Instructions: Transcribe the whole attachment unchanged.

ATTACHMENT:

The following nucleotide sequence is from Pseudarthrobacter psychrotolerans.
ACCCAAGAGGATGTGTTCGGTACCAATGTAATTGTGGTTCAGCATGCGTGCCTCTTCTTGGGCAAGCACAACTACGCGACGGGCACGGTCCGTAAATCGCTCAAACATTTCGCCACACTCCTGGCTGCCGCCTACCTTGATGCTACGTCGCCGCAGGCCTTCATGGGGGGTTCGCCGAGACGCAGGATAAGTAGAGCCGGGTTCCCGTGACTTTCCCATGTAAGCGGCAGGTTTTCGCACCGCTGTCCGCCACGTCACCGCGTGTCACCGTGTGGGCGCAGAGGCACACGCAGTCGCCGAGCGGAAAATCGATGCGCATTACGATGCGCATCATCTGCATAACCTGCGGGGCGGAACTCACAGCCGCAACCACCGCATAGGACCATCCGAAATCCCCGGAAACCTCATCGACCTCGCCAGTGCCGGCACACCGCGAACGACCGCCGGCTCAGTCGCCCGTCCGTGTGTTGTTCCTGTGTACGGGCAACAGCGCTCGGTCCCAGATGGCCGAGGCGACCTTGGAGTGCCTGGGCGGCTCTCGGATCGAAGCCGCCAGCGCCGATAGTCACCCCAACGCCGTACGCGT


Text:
The following nucleotide sequence is from Pseudarthrobacter psychrotolerans.
ACCCAAGAGGATGTGTTCGGTACCAATGTAATTGTGGTTCAGCATGCGTGCCTCTTCTTGGGCAAGCACAACTACGCGACGGGCACGGTCCGTAAATCGCTCAAACATTTCGCCACACTCCTGGCTGCCGCCTACCTTGATGCTACGTCGCCGCAGGCCTTCATGGGGGGTTCGCCGAGACGCAGGATAAGTAGAGCCGGGTTCCCGTGACTTTCCCATGTAAGCGGCAGGTTTTCGCACCGCTGTCCGCCACGTCACCGCGTGTCACCGTGTGGGCGCAGAGGCACACGCAGTCGCCGAGCGGAAAATCGATGCGCATTACGATGCGCATCATCTGCATAACCTGCGGGGCGGAACTCACAGCCGCAACCACCGCATAGGACCATCCGAAATCCCCGGAAACCTCATCGACCTCGCCAGTGCCGGCACACCGCGAACGACCGCCGGCTCAGTCGCCCGTCCGTGTGTTGTTCCTGTGTACGGGCAACAGCGCTCGGTCCCAGATGGCCGAGGCGACCTTGGAGTGCCTGGGCGGCTCTCGGATCGAAGCCGCCAGCGCCGATAGTCACCCCAACGCCGTACGCGT